The War is Over
30" x 42" x 2", Oil on Canvas, Framed.
The B-17's were used as daylight bombers, and were so engaged when hostilities ended in 1945. A story illustration was told to me about one American bomber pilot, who, on hearing the news, was ordered to finish his mission anyway, but he chose to return to his base without dropping his bombs. As he flew back towards England, they had a chance encounter with a single Focke Wulf... Both the German pilot and the Americans kept their hands off the guns...actually waved...and went home. The war was over.
History: The B-17, arguably World
War It's most famous heavy bomber, first flew on July 28, 1935, before a crowd
of reporters eager to see Boeing's new bomber take wing. It was dubbed the
"Flying Fortress" by the members of the press in attendance because of
its (at least for the time) heavy defensive armament. The prototype crashed in
October, but because of its impressive speed and handling the US Army Air Corps
(USAAC) decided to continue testing anyway. They ordered 13 YB-17s
for further evaluation, a decision that would prove momentous in years to come.
The RAF received their first B-17Cs in 1941, and were soon conducting daylight raids over Germany. The defensive armament soon proved inadequate, and the B-17's altitude was little defense against the German fighters. Orders for the B-17D were soon placed with self-sealing fuel tanks and more armor because of lessons learned in bombing missions over Europe. The B-17E and B-17F soon followed with larger tail. The B-17F was the first to serve with the USAAF 8th Air Force. After suffering staggering losses in late 1943, analysis proved head-on attacks by enemy fighters were a distinct problem. The final major version, the B-17G, added a chin turret with dual machineguns. This gave the B-17 a defensive armament of 13 guns.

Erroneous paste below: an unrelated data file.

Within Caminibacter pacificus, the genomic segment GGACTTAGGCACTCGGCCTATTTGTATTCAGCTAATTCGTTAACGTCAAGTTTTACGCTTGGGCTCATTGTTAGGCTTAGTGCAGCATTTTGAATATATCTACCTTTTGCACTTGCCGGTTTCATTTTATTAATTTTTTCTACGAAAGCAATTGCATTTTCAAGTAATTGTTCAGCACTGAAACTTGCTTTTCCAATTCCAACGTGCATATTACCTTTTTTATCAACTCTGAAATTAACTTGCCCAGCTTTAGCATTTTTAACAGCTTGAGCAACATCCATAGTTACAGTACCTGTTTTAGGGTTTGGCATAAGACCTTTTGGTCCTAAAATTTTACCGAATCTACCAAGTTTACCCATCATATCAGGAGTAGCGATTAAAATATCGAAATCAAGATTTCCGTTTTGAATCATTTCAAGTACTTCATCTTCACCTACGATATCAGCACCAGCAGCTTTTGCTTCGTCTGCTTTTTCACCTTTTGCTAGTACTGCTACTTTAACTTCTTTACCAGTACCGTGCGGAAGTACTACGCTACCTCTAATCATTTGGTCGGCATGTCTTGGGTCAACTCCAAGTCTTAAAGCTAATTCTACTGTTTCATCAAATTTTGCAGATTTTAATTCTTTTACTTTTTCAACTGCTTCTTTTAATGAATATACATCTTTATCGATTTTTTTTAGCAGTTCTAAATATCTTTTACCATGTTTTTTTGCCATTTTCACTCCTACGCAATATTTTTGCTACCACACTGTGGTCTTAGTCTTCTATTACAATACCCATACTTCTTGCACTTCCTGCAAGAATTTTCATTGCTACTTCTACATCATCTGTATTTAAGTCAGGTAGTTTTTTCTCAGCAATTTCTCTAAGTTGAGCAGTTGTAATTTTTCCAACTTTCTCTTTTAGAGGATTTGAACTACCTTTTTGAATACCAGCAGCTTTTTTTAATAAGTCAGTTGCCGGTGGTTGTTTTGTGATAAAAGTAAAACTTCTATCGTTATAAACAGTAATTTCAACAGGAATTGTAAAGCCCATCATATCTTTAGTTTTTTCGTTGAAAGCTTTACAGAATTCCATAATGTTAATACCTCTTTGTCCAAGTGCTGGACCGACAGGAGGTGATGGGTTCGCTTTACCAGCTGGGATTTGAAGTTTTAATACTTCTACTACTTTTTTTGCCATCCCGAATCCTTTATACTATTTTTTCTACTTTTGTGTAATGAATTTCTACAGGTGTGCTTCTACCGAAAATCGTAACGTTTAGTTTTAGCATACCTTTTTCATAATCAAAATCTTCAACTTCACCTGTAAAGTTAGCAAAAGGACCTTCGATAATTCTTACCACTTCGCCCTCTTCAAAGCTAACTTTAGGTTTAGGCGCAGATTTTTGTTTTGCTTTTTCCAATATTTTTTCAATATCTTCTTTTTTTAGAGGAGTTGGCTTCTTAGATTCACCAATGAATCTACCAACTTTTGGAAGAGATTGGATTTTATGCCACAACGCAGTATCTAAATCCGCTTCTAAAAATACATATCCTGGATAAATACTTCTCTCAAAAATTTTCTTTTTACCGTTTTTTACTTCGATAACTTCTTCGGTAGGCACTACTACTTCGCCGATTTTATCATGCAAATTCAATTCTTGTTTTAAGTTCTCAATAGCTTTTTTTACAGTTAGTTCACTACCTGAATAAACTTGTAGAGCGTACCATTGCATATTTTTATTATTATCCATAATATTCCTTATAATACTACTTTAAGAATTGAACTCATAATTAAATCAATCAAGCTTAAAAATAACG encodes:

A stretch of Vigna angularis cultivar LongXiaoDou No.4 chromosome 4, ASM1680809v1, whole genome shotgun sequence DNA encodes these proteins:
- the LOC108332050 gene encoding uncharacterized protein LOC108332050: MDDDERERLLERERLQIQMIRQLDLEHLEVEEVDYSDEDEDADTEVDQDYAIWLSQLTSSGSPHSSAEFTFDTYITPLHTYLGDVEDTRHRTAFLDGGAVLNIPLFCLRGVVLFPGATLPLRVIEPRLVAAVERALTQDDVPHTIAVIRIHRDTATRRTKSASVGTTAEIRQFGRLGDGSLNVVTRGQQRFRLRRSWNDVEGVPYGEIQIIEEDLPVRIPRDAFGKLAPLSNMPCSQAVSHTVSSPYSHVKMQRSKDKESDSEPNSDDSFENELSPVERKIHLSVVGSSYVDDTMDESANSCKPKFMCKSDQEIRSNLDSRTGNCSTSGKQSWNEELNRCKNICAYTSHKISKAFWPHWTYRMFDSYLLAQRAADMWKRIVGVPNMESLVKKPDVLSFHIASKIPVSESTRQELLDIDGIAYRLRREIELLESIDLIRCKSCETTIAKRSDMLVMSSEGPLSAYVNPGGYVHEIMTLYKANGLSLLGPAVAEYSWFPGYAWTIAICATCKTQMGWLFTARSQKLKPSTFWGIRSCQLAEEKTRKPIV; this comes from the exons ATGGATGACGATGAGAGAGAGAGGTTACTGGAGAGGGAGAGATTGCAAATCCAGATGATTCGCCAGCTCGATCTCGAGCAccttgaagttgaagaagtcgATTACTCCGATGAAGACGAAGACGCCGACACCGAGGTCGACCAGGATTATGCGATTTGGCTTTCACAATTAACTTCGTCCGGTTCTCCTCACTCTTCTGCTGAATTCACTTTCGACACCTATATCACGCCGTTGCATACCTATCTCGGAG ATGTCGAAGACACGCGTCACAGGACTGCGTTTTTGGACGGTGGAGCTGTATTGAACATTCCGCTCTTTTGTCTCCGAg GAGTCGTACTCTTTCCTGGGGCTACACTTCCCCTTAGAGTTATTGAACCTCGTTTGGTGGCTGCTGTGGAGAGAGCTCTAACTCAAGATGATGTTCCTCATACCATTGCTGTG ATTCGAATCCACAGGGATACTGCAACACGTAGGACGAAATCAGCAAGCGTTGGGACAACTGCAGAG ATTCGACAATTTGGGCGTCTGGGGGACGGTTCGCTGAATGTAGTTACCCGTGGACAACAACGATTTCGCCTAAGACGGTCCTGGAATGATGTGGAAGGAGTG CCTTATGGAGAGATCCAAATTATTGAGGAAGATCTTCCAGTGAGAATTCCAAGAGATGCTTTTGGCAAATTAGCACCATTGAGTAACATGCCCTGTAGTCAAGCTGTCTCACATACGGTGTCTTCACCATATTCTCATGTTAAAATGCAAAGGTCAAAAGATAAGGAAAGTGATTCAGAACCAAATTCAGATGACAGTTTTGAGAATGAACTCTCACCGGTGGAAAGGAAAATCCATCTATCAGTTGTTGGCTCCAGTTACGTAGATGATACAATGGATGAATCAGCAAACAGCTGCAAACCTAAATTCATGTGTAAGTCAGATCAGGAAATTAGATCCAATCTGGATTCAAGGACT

After the war, several dozen B-17s lived on as
fire-bombers and aerial surveyors until the last one was retired in the 1970s.
Today, a few B-17s have been restored to their wartime splendor. Eleven are
currently flying in the United States, one in the UK and another one in France. [History
by David MacGillivray]
Number Built: ~12, 800+
Number Still Airworthy: 13